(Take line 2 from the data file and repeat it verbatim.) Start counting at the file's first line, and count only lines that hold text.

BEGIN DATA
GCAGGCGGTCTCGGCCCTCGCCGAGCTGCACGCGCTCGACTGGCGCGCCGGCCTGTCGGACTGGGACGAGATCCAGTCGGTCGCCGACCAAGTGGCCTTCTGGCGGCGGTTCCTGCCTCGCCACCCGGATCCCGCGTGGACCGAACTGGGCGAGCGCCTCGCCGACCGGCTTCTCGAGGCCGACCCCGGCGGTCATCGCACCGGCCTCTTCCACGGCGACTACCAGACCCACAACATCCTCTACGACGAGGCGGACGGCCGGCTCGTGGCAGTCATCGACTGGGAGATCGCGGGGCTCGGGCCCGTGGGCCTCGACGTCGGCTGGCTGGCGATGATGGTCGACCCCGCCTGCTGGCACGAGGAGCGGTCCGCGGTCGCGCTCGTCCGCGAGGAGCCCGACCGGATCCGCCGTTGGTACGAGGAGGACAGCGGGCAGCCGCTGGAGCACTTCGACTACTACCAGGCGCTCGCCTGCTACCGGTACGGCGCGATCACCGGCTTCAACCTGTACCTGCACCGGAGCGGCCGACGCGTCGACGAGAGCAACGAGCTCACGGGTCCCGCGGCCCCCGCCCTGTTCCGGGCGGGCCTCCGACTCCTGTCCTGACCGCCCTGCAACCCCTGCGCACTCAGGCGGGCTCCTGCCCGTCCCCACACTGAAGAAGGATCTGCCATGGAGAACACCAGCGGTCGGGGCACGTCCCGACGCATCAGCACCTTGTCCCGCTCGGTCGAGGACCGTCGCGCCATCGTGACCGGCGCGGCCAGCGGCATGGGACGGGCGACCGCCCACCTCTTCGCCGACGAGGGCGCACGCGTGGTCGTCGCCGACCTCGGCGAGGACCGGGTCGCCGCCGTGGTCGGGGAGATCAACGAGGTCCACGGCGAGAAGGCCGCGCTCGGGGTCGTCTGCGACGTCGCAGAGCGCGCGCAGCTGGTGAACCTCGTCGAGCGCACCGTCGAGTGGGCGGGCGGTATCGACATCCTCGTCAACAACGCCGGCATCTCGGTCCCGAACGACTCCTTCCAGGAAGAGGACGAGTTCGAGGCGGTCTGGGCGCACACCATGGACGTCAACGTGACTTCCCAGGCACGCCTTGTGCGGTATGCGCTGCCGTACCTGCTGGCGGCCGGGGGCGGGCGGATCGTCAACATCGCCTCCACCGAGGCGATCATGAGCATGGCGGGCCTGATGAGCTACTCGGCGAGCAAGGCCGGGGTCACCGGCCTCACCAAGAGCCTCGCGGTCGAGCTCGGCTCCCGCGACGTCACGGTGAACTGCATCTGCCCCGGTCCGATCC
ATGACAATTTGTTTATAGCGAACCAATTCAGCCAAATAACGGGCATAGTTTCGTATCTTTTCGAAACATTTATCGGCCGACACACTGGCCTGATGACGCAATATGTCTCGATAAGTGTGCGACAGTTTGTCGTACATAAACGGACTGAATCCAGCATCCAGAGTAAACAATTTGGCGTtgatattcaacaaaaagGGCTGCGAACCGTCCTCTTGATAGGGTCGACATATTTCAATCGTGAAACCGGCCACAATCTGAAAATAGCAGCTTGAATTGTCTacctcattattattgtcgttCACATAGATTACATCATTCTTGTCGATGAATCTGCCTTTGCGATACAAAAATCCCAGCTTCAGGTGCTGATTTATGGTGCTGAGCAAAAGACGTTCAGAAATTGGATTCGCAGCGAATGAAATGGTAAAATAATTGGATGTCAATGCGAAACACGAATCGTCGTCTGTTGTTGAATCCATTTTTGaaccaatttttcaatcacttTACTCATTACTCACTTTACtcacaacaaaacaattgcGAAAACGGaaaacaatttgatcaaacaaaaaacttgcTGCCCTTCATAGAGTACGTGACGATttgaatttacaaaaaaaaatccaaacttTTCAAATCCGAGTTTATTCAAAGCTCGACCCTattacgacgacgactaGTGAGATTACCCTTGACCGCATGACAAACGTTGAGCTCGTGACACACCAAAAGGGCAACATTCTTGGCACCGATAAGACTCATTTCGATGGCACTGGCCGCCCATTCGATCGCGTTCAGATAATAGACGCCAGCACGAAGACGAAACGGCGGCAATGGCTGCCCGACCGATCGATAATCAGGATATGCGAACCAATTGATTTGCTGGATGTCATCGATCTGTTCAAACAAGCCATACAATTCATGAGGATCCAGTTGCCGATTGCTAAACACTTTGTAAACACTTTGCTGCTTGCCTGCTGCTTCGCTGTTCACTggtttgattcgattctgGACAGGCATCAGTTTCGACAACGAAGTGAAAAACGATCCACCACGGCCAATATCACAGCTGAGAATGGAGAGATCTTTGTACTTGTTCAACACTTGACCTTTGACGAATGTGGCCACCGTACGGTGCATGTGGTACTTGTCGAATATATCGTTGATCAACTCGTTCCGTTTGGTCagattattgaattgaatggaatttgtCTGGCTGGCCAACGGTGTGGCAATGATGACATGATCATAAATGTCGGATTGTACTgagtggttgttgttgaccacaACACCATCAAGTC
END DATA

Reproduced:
ATGACAATTTGTTTATAGCGAACCAATTCAGCCAAATAACGGGCATAGTTTCGTATCTTTTCGAAACATTTATCGGCCGACACACTGGCCTGATGACGCAATATGTCTCGATAAGTGTGCGACAGTTTGTCGTACATAAACGGACTGAATCCAGCATCCAGAGTAAACAATTTGGCGTtgatattcaacaaaaagGGCTGCGAACCGTCCTCTTGATAGGGTCGACATATTTCAATCGTGAAACCGGCCACAATCTGAAAATAGCAGCTTGAATTGTCTacctcattattattgtcgttCACATAGATTACATCATTCTTGTCGATGAATCTGCCTTTGCGATACAAAAATCCCAGCTTCAGGTGCTGATTTATGGTGCTGAGCAAAAGACGTTCAGAAATTGGATTCGCAGCGAATGAAATGGTAAAATAATTGGATGTCAATGCGAAACACGAATCGTCGTCTGTTGTTGAATCCATTTTTGaaccaatttttcaatcacttTACTCATTACTCACTTTACtcacaacaaaacaattgcGAAAACGGaaaacaatttgatcaaacaaaaaacttgcTGCCCTTCATAGAGTACGTGACGATttgaatttacaaaaaaaaatccaaacttTTCAAATCCGAGTTTATTCAAAGCTCGACCCTattacgacgacgactaGTGAGATTACCCTTGACCGCATGACAAACGTTGAGCTCGTGACACACCAAAAGGGCAACATTCTTGGCACCGATAAGACTCATTTCGATGGCACTGGCCGCCCATTCGATCGCGTTCAGATAATAGACGCCAGCACGAAGACGAAACGGCGGCAATGGCTGCCCGACCGATCGATAATCAGGATATGCGAACCAATTGATTTGCTGGATGTCATCGATCTGTTCAAACAAGCCATACAATTCATGAGGATCCAGTTGCCGATTGCTAAACACTTTGTAAACACTTTGCTGCTTGCCTGCTGCTTCGCTGTTCACTggtttgattcgattctgGACAGGCATCAGTTTCGACAACGAAGTGAAAAACGATCCACCACGGCCAATATCACAGCTGAGAATGGAGAGATCTTTGTACTTGTTCAACACTTGACCTTTGACGAATGTGGCCACCGTACGGTGCATGTGGTACTTGTCGAATATATCGTTGATCAACTCGTTCCGTTTGGTCagattattgaattgaatggaatttgtCTGGCTGGCCAACGGTGTGGCAATGATGACATGATCATAAATGTCGGATTGTACTgagtggttgttgttgaccacaACACCATCAAGTC